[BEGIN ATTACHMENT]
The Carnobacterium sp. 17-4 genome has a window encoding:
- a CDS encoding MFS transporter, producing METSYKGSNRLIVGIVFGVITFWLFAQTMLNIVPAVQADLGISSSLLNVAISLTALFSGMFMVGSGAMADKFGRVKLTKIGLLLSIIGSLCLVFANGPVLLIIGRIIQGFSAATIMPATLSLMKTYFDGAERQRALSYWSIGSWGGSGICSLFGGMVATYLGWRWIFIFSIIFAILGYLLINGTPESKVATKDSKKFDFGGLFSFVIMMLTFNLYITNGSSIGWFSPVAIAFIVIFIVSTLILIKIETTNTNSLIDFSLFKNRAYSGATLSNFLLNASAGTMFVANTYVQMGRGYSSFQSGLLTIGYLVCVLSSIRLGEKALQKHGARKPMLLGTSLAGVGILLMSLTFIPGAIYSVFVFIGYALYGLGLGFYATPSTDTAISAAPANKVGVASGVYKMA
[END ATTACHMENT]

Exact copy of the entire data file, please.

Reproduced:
The Carnobacterium sp. 17-4 genome has a window encoding:
- a CDS encoding MFS transporter, producing METSYKGSNRLIVGIVFGVITFWLFAQTMLNIVPAVQADLGISSSLLNVAISLTALFSGMFMVGSGAMADKFGRVKLTKIGLLLSIIGSLCLVFANGPVLLIIGRIIQGFSAATIMPATLSLMKTYFDGAERQRALSYWSIGSWGGSGICSLFGGMVATYLGWRWIFIFSIIFAILGYLLINGTPESKVATKDSKKFDFGGLFSFVIMMLTFNLYITNGSSIGWFSPVAIAFIVIFIVSTLILIKIETTNTNSLIDFSLFKNRAYSGATLSNFLLNASAGTMFVANTYVQMGRGYSSFQSGLLTIGYLVCVLSSIRLGEKALQKHGARKPMLLGTSLAGVGILLMSLTFIPGAIYSVFVFIGYALYGLGLGFYATPSTDTAISAAPANKVGVASGVYKMA